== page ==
Shogun Review


After spending some quality time with a preview version of Int13’s new bullet hell shooter Shogun: Rise of the Renegade [Free] last week, we were eager to get our hands on the final version to see how it all came together. And sure enough, earlier this week Shogun quietly snuck into the App Store.

It was interesting that Int13 was departing from their typical augmented reality based games, like ARDefender [Free], and trying their hand at an established and nuanced genre like arcade-style manic shoot ‘em ups, especially with veteran shmup developer Cave basically cornering the market with their stable of high-quality ports. However, Int13 has surprised me with just how right they got Shogun, and while it might fail to totally impress the more discerning bullet hell enthusiast, fans of shmups in general will find a lot of action and fun brimming from the game.

The very first thing that pops out at you about Shogun are its graphics. The environments are done up in 3D and give off a great feeling of depth as you’re scrolling by in your ship. It’s also Retina Display ready, meaning it’s razor sharp. Enemies are your standard alien-type of spacecrafts, and there are some rather interestingly designed mid-boss and end-boss fights that will give you a run for your money in terms of challenge. On the whole, gameplay in Shogun doesn’t divert too far from your typical bullet-hell shooter formula, but it executes the components of that formula extremely well.

However, Shogun does show some more innovative signs in a couple of areas. One is the method in which you change your weapons. Your ship comes with 3 weapon types: spread shot, laser, and homing. Whenever you lift your finger off the screen, the game slows down bullet-time style and a small menu pops up above your ship that lets you choose from the 3 weapon types, as well as trigger a screen-clearing EMP or choose to add small wingman ships for added firepower. It’s nice that the action slows down to allow you to concentrate on what weapon you need to pick, but you can still take damage in this mode so you’ll still need to stay alert.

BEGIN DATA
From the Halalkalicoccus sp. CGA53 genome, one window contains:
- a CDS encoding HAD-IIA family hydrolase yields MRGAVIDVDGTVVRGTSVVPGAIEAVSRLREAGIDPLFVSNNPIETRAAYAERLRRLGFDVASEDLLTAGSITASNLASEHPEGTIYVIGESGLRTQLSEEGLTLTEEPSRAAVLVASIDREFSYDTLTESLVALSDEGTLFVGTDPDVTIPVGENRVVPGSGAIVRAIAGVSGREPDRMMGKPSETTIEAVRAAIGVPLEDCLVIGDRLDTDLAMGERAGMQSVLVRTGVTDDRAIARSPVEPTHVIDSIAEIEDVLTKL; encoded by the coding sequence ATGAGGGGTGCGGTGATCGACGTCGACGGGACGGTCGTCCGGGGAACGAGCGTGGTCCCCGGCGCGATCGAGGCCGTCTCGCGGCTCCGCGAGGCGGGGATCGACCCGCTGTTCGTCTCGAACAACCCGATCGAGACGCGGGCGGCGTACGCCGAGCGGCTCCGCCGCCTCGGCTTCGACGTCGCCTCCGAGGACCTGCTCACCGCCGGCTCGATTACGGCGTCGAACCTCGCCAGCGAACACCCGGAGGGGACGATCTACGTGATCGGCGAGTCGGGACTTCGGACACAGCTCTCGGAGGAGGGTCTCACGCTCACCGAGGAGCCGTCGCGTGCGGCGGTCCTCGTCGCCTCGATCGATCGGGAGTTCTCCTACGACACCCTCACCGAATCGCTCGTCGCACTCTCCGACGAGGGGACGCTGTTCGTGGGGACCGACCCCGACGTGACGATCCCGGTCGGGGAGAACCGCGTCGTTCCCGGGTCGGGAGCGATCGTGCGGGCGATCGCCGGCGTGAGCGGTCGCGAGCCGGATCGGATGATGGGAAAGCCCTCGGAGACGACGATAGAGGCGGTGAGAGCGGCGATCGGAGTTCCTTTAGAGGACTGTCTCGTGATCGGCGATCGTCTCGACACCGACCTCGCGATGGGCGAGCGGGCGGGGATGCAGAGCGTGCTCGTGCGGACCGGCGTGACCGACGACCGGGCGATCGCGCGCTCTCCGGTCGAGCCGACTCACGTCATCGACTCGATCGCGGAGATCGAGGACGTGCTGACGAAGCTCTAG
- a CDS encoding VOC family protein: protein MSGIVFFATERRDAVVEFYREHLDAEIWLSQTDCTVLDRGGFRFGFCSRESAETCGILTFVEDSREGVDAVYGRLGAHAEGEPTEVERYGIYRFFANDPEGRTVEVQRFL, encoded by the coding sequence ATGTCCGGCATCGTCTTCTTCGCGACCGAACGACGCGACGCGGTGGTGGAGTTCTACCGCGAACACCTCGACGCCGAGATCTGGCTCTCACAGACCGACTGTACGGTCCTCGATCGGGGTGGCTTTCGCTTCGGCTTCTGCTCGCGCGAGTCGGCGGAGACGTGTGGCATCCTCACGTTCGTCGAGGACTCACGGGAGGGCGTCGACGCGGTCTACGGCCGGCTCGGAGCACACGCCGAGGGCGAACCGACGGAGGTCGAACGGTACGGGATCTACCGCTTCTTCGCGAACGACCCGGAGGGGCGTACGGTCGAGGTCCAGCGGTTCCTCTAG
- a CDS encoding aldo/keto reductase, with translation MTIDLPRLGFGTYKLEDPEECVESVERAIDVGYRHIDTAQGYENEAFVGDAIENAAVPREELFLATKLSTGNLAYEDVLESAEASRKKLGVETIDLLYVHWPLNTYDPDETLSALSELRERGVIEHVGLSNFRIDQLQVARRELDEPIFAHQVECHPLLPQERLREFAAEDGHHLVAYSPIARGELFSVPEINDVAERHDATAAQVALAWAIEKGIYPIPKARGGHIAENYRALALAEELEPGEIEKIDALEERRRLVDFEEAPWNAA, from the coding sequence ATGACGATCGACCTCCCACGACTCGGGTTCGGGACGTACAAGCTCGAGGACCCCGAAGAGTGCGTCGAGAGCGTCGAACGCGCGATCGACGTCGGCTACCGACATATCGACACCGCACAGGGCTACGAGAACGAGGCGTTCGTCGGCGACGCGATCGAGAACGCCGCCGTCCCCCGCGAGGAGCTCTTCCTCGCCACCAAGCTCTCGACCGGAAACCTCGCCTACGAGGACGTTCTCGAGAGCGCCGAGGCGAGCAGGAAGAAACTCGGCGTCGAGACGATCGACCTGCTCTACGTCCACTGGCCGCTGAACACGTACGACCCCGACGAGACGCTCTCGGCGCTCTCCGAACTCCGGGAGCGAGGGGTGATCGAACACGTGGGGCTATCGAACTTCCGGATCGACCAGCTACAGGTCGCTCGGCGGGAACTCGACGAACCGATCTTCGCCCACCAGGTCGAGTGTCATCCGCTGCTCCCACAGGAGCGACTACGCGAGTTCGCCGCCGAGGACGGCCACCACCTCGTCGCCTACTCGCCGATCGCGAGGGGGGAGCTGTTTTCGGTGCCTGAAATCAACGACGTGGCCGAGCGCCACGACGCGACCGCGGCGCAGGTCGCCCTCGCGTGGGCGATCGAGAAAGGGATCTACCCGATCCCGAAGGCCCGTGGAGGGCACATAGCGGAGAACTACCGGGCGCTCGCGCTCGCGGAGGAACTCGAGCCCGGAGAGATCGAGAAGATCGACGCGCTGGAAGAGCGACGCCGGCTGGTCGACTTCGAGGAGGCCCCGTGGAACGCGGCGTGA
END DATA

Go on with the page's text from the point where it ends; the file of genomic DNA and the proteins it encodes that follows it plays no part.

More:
The other thing in Shogun that I found very interesting is the system for filling and using your shield meter. You have the ability to scrape bullets that pass you by, which basically means getting your ship extremely close to them without actually getting hit. With each consecutive bullet you scrape, you build a multiplier, and this adds to your shield meter above which can go past the 100% full mark. Every time you fill up your life meter completely, it fills one of the 6 reserve tanks above the meter.

Now, these reserve tanks can be used for various things, like setting off the aforementioned EMP blast or adding one or more sets of the satellite helper ships to your own ship (which VASTLY increases your firepower, I might add). Also, when you do get hit by enemy fire, the game will automatically clear the screen of bullets and shield you for a brief moment while giving you a refilled meter, but it will cost you one of your reserves.
The scraping and usage of reserve tanks aren’t totally new ideas in the shmup world, but they’re done well and add a ton of strategy to how you go about being the most effective in Shogun. It’s in your benefit to scrape as much as possible and always strive to keep your reserves well stocked for particularly challenging sections and boss battles. But, you can’t concentrate too hard on just scraping, as inevitably that will lead you to take damage if you aren’t paying enough attention to killing the enemies as well.

While the graphics are gorgeous and the underlying mechanics are sound, about the only thing I don’t like about Shogun is that it’s pretty short. Featuring just 4 levels to play through, it comes to an end pretty quickly, but it’s a satisfying and challenging ride while it lasts. The pay model is also pretty accommodating, allowing you to download and play through the entire first level for free. The remaining 3 levels are accessible as well, but you can only play them for a brief minute – just long enough to get a taste. Each full level is then unlockable separately for 99¢ each, or $1.99 to unlock them all at once.

As a big fan of Cave’s shooters, I find it hard to really get into most of the other shooters on the App Store. They really did set the bar that high. But Shogun is a game that instantly drew me in with its visuals, and then backed it up with a ton of solid action. It even Universal and has iCade support, to truly complete the arcade experience. As a free download, there’s really no reason not to give Shogun a try for yourself.

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